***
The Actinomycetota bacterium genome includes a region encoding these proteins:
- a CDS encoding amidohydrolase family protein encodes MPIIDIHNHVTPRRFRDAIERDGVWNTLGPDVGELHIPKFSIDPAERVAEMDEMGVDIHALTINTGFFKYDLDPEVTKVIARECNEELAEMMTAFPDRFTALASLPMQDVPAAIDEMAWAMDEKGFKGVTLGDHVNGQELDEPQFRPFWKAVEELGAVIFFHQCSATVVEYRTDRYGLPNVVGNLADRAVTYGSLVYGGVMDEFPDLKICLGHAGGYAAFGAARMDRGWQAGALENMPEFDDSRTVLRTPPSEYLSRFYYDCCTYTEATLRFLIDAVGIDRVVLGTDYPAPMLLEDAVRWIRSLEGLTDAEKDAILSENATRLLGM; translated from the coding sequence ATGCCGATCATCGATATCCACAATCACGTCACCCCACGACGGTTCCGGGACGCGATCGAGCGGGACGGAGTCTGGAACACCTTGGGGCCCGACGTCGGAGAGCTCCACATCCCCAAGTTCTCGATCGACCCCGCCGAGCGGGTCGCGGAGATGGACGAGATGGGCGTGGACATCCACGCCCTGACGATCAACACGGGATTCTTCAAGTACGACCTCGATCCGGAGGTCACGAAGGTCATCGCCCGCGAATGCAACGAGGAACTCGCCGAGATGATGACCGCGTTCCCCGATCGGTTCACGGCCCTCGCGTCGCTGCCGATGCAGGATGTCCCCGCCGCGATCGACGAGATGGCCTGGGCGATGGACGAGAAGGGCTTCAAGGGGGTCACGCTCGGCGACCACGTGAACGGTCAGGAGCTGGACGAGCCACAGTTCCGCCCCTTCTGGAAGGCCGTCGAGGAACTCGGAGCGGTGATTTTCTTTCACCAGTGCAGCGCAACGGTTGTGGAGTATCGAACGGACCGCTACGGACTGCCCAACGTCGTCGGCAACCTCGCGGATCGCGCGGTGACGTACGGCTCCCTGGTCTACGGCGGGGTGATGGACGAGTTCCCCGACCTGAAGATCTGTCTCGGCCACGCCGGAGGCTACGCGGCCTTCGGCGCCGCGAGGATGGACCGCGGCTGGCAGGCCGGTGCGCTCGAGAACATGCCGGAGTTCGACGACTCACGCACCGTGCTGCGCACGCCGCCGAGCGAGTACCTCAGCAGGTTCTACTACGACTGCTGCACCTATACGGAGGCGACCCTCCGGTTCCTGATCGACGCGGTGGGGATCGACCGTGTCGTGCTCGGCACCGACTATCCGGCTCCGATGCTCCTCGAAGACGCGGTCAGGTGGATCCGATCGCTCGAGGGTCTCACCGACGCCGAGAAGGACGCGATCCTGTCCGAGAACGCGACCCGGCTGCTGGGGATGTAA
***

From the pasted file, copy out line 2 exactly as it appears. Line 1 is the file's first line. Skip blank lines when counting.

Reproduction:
- a CDS encoding amidohydrolase family protein encodes MPIIDIHNHVTPRRFRDAIERDGVWNTLGPDVGELHIPKFSIDPAERVAEMDEMGVDIHALTINTGFFKYDLDPEVTKVIARECNEELAEMMTAFPDRFTALASLPMQDVPAAIDEMAWAMDEKGFKGVTLGDHVNGQELDEPQFRPFWKAVEELGAVIFFHQCSATVVEYRTDRYGLPNVVGNLADRAVTYGSLVYGGVMDEFPDLKICLGHAGGYAAFGAARMDRGWQAGALENMPEFDDSRTVLRTPPSEYLSRFYYDCCTYTEATLRFLIDAVGIDRVVLGTDYPAPMLLEDAVRWIRSLEGLTDAEKDAILSENATRLLGM; translated from the coding sequence ATGCCGATCATCGATATCCACAATCACGTCACCCCACGACGGTTCCGGGACGCGATCGAGCGGGACGGAGTCTGGAACACCTTGGGGCCCGACGTCGGAGAGCTCCACATCCCCAAGTTCTCGATCGACCCCGCCGAGCGGGTCGCGGAGATGGACGAGATGGGCGTGGACATCCACGCCCTGACGATCAACACGGGATTCTTCAAGTACGACCTCGATCCGGAGGTCACGAAGGTCATCGCCCGCGAATGCAACGAGGAACTCGCCGAGATGATGACCGCGTTCCCCGATCGGTTCACGGCCCTCGCGTCGCTGCCGATGCAGGATGTCCCCGCCGCGATCGACGAGATGGCCTGGGCGATGGACGAGAAGGGCTTCAAGGGGGTCACGCTCGGCGACCACGTGAACGGTCAGGAGCTGGACGAGCCACAGTTCCGCCCCTTCTGGAAGGCCGTCGAGGAACTCGGAGCGGTGATTTTCTTTCACCAGTGCAGCGCAACGGTTGTGGAGTATCGAACGGACCGCTACGGACTGCCCAACGTCGTCGGCAACCTCGCGGATCGCGCGGTGACGTACGGCTCCCTGGTCTACGGCGGGGTGATGGACGAGTTCCCCGACCTGAAGATCTGTCTCGGCCACGCCGGAGGCTACGCGGCCTTCGGCGCCGCGAGGATGGACCGCGGCTGGCAGGCCGGTGCGCTCGAGAACATGCCGGAGTTCGACGACTCACGCACCGTGCTGCGCACGCCGCCGAGCGAGTACCTCAGCAGGTTCTACTACGACTGCTGCACCTATACGGAGGCGACCCTCCGGTTCCTGATCGACGCGGTGGGGATCGACCGTGTCGTGCTCGGCACCGACTATCCGGCTCCGATGCTCCTCGAAGACGCGGTCAGGTGGATCCGATCGCTCGAGGGTCTCACCGACGCCGAGAAGGACGCGATCCTGTCCGAGAACGCGACCCGGCTGCTGGGGATGTAA